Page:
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Since 1977, states and tribes have been working together to address public health
and safety risks posed by abandoned mines across the country, but work remains.
Visit ourworksnotdone.org to learn about New Mexico's and other programs' accomplishments
and the work yet to be done.



It is estimated that there are over 15,000 abandoned mine features in the State of New Mexico. They range from shallow prospect pits to 500 feet deep mine shafts to piles of coal gob (mine waste). 

The New Mexico Abandoned Mine Land (AML) Program and certain other abandoned mine land programs throughout the nation were formed by the passage of the Surface Mining Control and Reclamation Act (SMCRA) on May 2, 1977 (amended in 2006). This law places a fee on active coal mines that varies depending on whether it is surface-mined coal or underground-mined coal. These monies are placed in a fund, the Abandoned Mine Reclamation Fund, which then finances projects to reclaim coal mines abandoned prior to the enactment of SMCRA. Under certain conditions, abandoned non-coal mines may also be reclaimed.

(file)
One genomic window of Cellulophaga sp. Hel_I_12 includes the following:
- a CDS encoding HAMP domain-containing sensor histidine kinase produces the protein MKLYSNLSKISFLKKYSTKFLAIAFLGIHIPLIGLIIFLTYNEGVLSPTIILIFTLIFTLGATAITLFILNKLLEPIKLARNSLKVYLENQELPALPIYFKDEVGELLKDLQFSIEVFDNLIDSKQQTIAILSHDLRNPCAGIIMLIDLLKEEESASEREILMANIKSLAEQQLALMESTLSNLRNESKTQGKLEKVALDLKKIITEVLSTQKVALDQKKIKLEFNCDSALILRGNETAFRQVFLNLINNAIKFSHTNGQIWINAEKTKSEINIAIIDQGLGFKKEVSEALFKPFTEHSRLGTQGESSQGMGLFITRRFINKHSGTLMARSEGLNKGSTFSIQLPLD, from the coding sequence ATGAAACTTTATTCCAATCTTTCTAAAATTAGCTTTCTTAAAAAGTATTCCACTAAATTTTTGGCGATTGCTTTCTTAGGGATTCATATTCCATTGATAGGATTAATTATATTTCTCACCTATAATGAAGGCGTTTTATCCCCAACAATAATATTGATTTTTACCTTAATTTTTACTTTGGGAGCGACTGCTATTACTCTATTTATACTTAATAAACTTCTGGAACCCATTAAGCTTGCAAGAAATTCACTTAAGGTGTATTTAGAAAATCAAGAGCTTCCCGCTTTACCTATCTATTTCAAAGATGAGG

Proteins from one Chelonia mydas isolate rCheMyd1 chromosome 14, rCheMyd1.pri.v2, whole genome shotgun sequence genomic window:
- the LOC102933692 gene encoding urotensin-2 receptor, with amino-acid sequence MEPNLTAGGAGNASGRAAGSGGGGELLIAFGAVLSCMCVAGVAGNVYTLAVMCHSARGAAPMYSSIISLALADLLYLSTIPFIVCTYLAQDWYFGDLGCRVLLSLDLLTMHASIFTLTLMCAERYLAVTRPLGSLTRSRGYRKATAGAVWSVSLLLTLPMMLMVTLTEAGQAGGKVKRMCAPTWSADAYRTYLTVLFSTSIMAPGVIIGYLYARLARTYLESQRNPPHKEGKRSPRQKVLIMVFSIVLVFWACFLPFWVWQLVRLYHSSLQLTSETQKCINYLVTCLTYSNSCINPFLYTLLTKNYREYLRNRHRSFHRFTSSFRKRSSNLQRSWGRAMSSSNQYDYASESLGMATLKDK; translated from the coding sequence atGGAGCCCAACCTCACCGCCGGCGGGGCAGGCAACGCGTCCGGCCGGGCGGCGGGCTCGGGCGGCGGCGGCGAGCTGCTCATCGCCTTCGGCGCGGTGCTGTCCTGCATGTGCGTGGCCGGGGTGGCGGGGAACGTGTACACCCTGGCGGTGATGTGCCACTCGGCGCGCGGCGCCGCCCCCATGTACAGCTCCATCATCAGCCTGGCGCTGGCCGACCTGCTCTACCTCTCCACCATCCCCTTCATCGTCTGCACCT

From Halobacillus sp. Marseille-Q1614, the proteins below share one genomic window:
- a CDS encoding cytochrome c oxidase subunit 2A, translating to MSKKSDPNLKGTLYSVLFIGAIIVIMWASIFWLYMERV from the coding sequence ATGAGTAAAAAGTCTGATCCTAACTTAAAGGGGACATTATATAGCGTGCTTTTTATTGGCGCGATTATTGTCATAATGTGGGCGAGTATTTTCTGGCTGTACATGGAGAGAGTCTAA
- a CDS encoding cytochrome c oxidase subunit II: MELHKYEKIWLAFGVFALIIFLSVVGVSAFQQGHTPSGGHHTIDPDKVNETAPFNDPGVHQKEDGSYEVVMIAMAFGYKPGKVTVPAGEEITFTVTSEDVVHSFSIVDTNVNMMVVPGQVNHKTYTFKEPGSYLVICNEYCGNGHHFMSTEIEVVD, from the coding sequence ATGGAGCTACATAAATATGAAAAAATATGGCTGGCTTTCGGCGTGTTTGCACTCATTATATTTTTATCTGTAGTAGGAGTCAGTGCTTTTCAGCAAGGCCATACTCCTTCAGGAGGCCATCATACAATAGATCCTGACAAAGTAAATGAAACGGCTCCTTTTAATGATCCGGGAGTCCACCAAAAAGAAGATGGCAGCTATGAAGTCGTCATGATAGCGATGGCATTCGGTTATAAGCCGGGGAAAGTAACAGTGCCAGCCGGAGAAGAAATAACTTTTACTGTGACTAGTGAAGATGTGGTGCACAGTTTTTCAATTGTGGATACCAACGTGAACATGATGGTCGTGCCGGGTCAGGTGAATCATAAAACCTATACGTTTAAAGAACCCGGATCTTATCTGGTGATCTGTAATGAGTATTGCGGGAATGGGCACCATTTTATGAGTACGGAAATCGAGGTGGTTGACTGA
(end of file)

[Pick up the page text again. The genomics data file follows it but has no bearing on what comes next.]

The links to the right provide more information about the program.

Contact Information

Mike Tompson, P.E., Program Manager
Yeny Maestas, Staff Engineer
Erin Marynak
, Project Development Coordinator
Meghan McDonald, P.E., Principal Engineer
Lloyd Moiola, Environmental Manager
Amanda Muller, Management Analyst
Steven Needles, P.E.,
Senior Engineer
Jacob Pederson,
Project Manager
Joe Vinson,
Project Manager
Richard Wessel
, Cultural Resource Manager

(505) 476-3427
(505) 476-3476
(505) 476-3590
(505) 476-3408
(505) 476-3429
(505) 476-3491
(505) 476-3417
(505) 476-3450
(505) 476-3414
(505) 476-3426





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